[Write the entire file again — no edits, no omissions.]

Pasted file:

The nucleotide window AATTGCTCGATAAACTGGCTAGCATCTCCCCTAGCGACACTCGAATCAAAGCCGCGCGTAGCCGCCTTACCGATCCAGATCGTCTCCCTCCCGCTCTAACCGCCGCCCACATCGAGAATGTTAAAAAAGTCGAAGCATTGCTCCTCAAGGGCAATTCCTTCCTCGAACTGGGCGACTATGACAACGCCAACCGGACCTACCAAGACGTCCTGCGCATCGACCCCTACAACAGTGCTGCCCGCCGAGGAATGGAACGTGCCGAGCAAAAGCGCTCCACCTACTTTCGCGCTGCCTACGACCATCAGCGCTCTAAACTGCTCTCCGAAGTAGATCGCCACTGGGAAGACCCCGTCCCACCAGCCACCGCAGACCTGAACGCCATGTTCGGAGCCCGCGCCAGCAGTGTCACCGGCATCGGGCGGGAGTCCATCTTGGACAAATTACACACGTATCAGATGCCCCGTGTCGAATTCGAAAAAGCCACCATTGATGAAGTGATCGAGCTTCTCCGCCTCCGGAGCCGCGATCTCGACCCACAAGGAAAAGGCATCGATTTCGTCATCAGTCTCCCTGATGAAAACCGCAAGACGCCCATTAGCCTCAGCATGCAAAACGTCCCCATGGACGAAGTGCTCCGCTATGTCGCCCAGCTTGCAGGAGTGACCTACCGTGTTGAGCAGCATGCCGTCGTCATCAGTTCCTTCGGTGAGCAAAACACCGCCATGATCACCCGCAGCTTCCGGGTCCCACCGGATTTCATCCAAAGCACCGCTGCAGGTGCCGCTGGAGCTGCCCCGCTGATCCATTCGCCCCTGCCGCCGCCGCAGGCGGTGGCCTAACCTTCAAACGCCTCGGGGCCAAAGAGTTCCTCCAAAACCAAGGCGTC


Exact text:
The nucleotide window AATTGCTCGATAAACTGGCTAGCATCTCCCCTAGCGACACTCGAATCAAAGCCGCGCGTAGCCGCCTTACCGATCCAGATCGTCTCCCTCCCGCTCTAACCGCCGCCCACATCGAGAATGTTAAAAAAGTCGAAGCATTGCTCCTCAAGGGCAATTCCTTCCTCGAACTGGGCGACTATGACAACGCCAACCGGACCTACCAAGACGTCCTGCGCATCGACCCCTACAACAGTGCTGCCCGCCGAGGAATGGAACGTGCCGAGCAAAAGCGCTCCACCTACTTTCGCGCTGCCTACGACCATCAGCGCTCTAAACTGCTCTCCGAAGTAGATCGCCACTGGGAAGACCCCGTCCCACCAGCCACCGCAGACCTGAACGCCATGTTCGGAGCCCGCGCCAGCAGTGTCACCGGCATCGGGCGGGAGTCCATCTTGGACAAATTACACACGTATCAGATGCCCCGTGTCGAATTCGAAAAAGCCACCATTGATGAAGTGATCGAGCTTCTCCGCCTCCGGAGCCGCGATCTCGACCCACAAGGAAAAGGCATCGATTTCGTCATCAGTCTCCCTGATGAAAACCGCAAGACGCCCATTAGCCTCAGCATGCAAAACGTCCCCATGGACGAAGTGCTCCGCTATGTCGCCCAGCTTGCAGGAGTGACCTACCGTGTTGAGCAGCATGCCGTCGTCATCAGTTCCTTCGGTGAGCAAAACACCGCCATGATCACCCGCAGCTTCCGGGTCCCACCGGATTTCATCCAAAGCACCGCTGCAGGTGCCGCTGGAGCTGCCCCGCTGATCCATTCGCCCCTGCCGCCGCCGCAGGCGGTGGCCTAACCTTCAAACGCCTCGGGGCCAAAGAGTTCCTCCAAAACCAAGGCGTC